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Young People’s Statistics from the National Drug Treatment Monitoring System (NDTMS): 1 April 2016 to 31 March 2017

The statistics in this report present information collected through the National Drug Treatment Monitoring System (NDTMS) about young people under the age of 18 who received specialist substance misuse interventions in England during 2016-17 (that is, between 1 April 2016 and 31 March 2017).

Specialist substance misuse services saw fewer young people in 2016-17 than in the previous year (16,436, a decrease of 641 or 4% compared to 2015-16). This continues a downward trend, year-on-year, since a peak of 24,053 in 2008-09.

Two-thirds of the young people accessing specialist substance misuse services were male (66%) and half (50%) of all persons were aged 16 or over. Females in treatment had a lower median age (15) than males (16), with 28% of females under the age of 15 compared to 22% of males.

Although the number of younger children (under 14) in treatment is relatively low, it has increased from 1,219 in 2014-15 to 1,342 in 2016-17 (a 10% increase). The recently published schools survey ‘Smoking, drinking and drug use among young people in England’ indicated an increase in lifetime prevalence of drug use among 11-15 year olds in the latest year (2016). Although these findings are not directly related, they may indicate that the increasing numbers coming into treatment do reflect a change in patterns of use. However, it is too early to draw any firm conclusions and data over a longer period is needed. Any substance misuse among this age group is concerning, as they are likely to be at risk of other harms than alcohol or drug use alone. In these cases, safeguarding needs to be a priority, and wider aspects of the child’s life needs to be addressed, in addition to their substance misuse.

The most common drug that young people presented to treatment with continued to be cannabis. Around 9 out of 10 (88%) of young people in specialist services said they have a problem with this drug compared to 87% in 2015-16. The proportion of young people in treatment reporting cannabis as the primary substance have been on an upward trend since 2005-06, although numbers have decreased slightly in the last 3 years.

Alcohol is the next most commonly cited problematic substance with just under half of the young people in treatment (49%) seeking help for alcohol misuse during 2016-17. However, numbers in treatment for alcohol problems have been declining steadily in recent years and this figure is much lower than the two-thirds (67%) with alcohol problems reported in 2009-10.Alongside cannabis and alcohol, young people in specialist substance misuse services used a range of substances. Of those who were in contact with services, 1,815 cited problematic ecstasy use (11%), 1,473 cocaine use (9%), 491 amphetamine use (3%), and 585 (4%) with concerns around the use of new psychoactive substances (NPS).

The proportion of young people reported by specialist services as having problems with NPS fell by 45% (from 1,056 in 2015-16 to 585 in 2016-17). 2016-17 is the first year since data on NPS use was added to NDTMS that the number of young people in treatment with problematic NPS use has decreased. However, local areas need to ensure that services are accessible and appropriate for young people who are having problems with NPS, so they can be confident that this pattern reflects need.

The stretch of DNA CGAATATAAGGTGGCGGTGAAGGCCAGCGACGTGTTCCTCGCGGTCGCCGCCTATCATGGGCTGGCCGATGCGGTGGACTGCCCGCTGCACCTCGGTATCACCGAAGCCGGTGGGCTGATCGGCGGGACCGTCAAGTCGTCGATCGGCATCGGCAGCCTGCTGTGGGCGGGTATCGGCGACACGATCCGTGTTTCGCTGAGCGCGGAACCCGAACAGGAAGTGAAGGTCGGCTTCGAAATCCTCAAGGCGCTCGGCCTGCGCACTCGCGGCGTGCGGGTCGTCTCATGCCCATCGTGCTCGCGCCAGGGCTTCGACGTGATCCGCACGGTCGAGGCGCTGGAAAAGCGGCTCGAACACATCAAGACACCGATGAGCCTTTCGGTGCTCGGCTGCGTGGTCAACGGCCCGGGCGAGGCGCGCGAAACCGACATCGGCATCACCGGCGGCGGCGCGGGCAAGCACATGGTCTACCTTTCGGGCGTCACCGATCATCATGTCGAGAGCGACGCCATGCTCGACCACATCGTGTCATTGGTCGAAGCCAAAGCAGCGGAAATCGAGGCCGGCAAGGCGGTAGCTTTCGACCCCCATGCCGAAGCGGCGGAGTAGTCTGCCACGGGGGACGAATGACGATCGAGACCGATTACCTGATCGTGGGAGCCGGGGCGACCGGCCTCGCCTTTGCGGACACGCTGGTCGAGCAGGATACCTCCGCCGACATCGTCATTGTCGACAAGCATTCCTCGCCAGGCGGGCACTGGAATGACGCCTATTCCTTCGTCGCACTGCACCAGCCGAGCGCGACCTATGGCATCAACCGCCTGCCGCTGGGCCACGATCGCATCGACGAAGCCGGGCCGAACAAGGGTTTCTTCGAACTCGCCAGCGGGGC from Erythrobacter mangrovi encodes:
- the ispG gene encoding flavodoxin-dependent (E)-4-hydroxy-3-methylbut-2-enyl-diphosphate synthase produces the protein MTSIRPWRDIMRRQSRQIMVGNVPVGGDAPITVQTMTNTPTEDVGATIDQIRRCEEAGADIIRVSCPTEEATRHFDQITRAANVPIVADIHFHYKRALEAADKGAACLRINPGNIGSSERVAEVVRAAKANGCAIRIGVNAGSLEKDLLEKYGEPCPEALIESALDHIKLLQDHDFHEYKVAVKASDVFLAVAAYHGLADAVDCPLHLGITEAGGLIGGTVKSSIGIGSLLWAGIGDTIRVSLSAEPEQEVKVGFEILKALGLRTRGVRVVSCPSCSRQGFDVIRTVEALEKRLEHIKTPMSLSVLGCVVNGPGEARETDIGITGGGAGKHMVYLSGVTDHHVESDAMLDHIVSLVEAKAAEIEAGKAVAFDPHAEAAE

The most common routes into specialist substance misuse services were from education provision (29%), youth justice services (25%), and children’s social care (15%). The proportion of referrals from the youth justice system has declined in recent years while the proportion of referrals from education provision has increased.

The majority of young people presenting to specialist substance misuse services have other problems or vulnerabilities related to their substance use (such as having mental health problems, being ‘looked after’1 or not being in education, employment or training) or wider factors that can impact on their substance use (such as offending, self-harming, experiencing sexual exploitation or domestic abuse). Of the 17 vulnerability items collected via the NDTMS, 80% of young people who have entered treatment in 2016-17 disclosed 2 or more vulnerabilities. Therefore, specialist services need to work effectively with a range of other agencies to ensure that all the needs of a young person are met.

Following on from the last 2 years, data on sexual exploitation are included in this report. Fourteen per cent (14%) of females presenting to treatment services in 2016-17 reported experience of sexual exploitation (the same proportion as in 2015-16). The proportion of males was much lower at 2% (a change from 1% of males in 2015-16).

Waiting times to gain access to treatment were short. The average (mean) wait for young people to start their first specialist intervention was two days. Almost all (98%) of the 17,445 first interventions starting in 2016-17 had waiting times of 3 weeks or under, with 81% receiving a first intervention on the day they were referred.Of the 10,834 young people leaving services in 2016-17, 82% (8,842) did so in a planned way, no longer requiring specialist interventions. This is a 2% higher treatment completion rate than last year, which suggests that specialist substance misuse services in England are responding well to the needs of young people who have alcohol and drug problems, and are helping young people to overcome their substance misuse problems.